We do not have that far to travel today but we do have a full day planned.
First snag was the routing out of Calgary. One of the roads was closed completely for road work (I am guessing) and we then had to figure out where we were and how to get where we wanted to go.
Which was is North I say? East? West? There are no landmarks to lead us in the right direction. Well you can sometimes see the Rockies but can not see them from where we are.
GPS keeps wanting us to turn around and go the route that is closed. Finally I pull out my phone and figure things out and get us going East.
We travel around 2 hours to Dinosaur Provincial Park.
I had always wanted to see the Badlands and after some research we figured this would be a great spot to check them out and do some hiking.
The whole area is deemed a UNESCO World Heritage Site.
This is what I copied from the website about the area:
In the late Cretaceous Period (75 million years ago), the landscape was very different. The climate was subtropical, with lush forests covering a coastal plain. Rivers flowed east, across the plain into a warm inland sea.
- Tall cypress trees lined rivers teeming with fish, turtles, and crocodiles.
- Lush forests of sycamore and magnolia, along with ferns and mosses, provided food and homes for creatures including small mammals.
- About 100 kilometres east, the Bearpaw Sea's warm waters were filled with a variety of invertebrates, sharks, and marine reptiles.
- The skies were patrolled by flying reptiles, some with a wingspan wider than a small plane.
- An amazing group of animals called dinosaurs dominated the land.
The conditions were perfect for the preservation of dinosaurs' bones as fossils. After a century of excavations, over 150 complete dinosaur skeletons have been discovered. Disorganized concentrations of bones, called "bone beds", have also been discovered. Over 50 dinosaur species have been found here, joining a list of another 450 fossil organisms.
These ancient remains give us the world's most complete record of the late Cretaceous Period. Dinosaur Provincial Park has been designated a UNESCO World Heritage Site.
- Great rivers that flowed here 75 million years ago left sand and mud deposits.
- These deposits make up the valley walls, hills and hoodoos of modern day Dinosaur Provincial Park.
- At the end of the last ice age (about 13,000 years ago), water from melting ice carved the valley where the Red Deer River now flows.
- Today, water from prairie creeks and run-off continues to sculpt the layers of these badlands.
The area is beautiful with over 160 campgrounds and even some nice glam camping that we tried to book but could not reserve as it was completely sold out.
When we arrive we done the sunscreen - it is freaking hot and the sun is strong. Temperatures were in the low 30s here.
Then I did not walk far when I was being eaten alive by gnats - who attached on to my leg and bit me twice before I was able to rub some inset repellent on.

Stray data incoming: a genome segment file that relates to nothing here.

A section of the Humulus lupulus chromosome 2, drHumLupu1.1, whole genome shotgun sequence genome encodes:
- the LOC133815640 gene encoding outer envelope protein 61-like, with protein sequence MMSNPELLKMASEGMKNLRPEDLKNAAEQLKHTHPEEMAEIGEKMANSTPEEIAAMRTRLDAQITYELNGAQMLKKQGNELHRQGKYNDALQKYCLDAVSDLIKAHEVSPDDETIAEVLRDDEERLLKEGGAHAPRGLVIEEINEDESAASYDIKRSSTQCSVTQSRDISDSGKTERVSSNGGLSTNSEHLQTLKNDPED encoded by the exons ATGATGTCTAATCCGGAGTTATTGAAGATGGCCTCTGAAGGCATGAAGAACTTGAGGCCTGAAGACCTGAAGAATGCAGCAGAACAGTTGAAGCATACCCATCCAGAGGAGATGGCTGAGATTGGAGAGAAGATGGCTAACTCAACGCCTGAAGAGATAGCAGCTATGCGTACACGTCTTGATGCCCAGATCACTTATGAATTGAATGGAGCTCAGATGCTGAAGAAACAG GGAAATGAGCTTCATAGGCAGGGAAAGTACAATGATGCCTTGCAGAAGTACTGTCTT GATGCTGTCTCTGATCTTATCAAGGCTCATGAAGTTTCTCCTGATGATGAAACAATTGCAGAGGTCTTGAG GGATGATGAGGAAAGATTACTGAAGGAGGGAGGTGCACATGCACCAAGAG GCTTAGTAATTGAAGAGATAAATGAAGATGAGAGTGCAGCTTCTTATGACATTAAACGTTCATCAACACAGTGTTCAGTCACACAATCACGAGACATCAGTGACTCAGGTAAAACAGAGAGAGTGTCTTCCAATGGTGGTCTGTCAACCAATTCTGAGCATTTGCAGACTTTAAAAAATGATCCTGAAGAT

We walked the 3.5 kilometer loop road and along some trails.
The whole park is well laid out and great signs.
There are two Fossil digging sites you can visit and see the remains.
We spot - I say we discovered - this lone shoe that must of been left here by the dinosaurs. But really who leaves one shoe here - did they not notice when they were walking that they had only one shoe on?
Dinosaur bones that have been dug here are in museums all over the world
We see some very pretty birds! But we are warned to stay clear of the Prairie Rattle snakes. Also scorpions and black widow spiders - but normally these two are hiding in the heat of the sunny day.
After we leave the site we drive up to the lookout. See how beautiful this area is. And this area was all covered by glaciers at one point.
It is amazing what water can do and create.
Here is a video I took at the look out.
We are back in the car and making our way to the city of Brooks, Alberta. It is not too far away. Thank goodness as we are hot, tired, getting hungry and dirty from the hikes.
We arrive into the town of Brooks and it is not large but it does have the major amenities that we need.
First stop is a grocery store for some essentials, mainly breakfast, snack and some toiletry items. Right next store is a liquor store and we get two bottles of wine - priorities right?
Bernie is getting gas - it is the lowest we have paid so far $1.24 a liter!
It is just before 3 pm and even though we are early for our check in at the Heritage Inn and Suites they have a room ready for us.
We are now settled in and I finally have internet so I can upload my blogs.
Tonight will be a restful one and I am sure an early night.
Thanks for following.
Here is the New Brunswick plate, and we also got Saskatchewan today but did not get a picture.
So here is our scavenger hunt list today:
Moose Deer Hitchhiker Eagle/Hawk
- Licence plates from every Province in Canada - but you can not count the province you are in. So if we see an Alberta plate in BC then it counts, but not if we are in
Alberta. British Columbia, Saskatchewan, Manitoba, Ontario, Quebec, New Brunswick, Prince Edward Island, Nova Scotia, Newfoundland, Yukon, and North West Territory
Sheep Beaver Goslings Buffalo Goat Owl Bear
- Prairie Dog
- Fisherman fishing
Canoe Hummingbird Antique car on the road
- Old VW Bug
Car broken down on the side of the road
- Helicopter on the ground
- Airplane on the ground
- Speeding ticket- hopefully not our own
- Ambulance with sirens on
- Line painting crew at work
- Mail delivery person walking their route
So Today's Stats
Driving distance today 262 km
Total distance 1580 km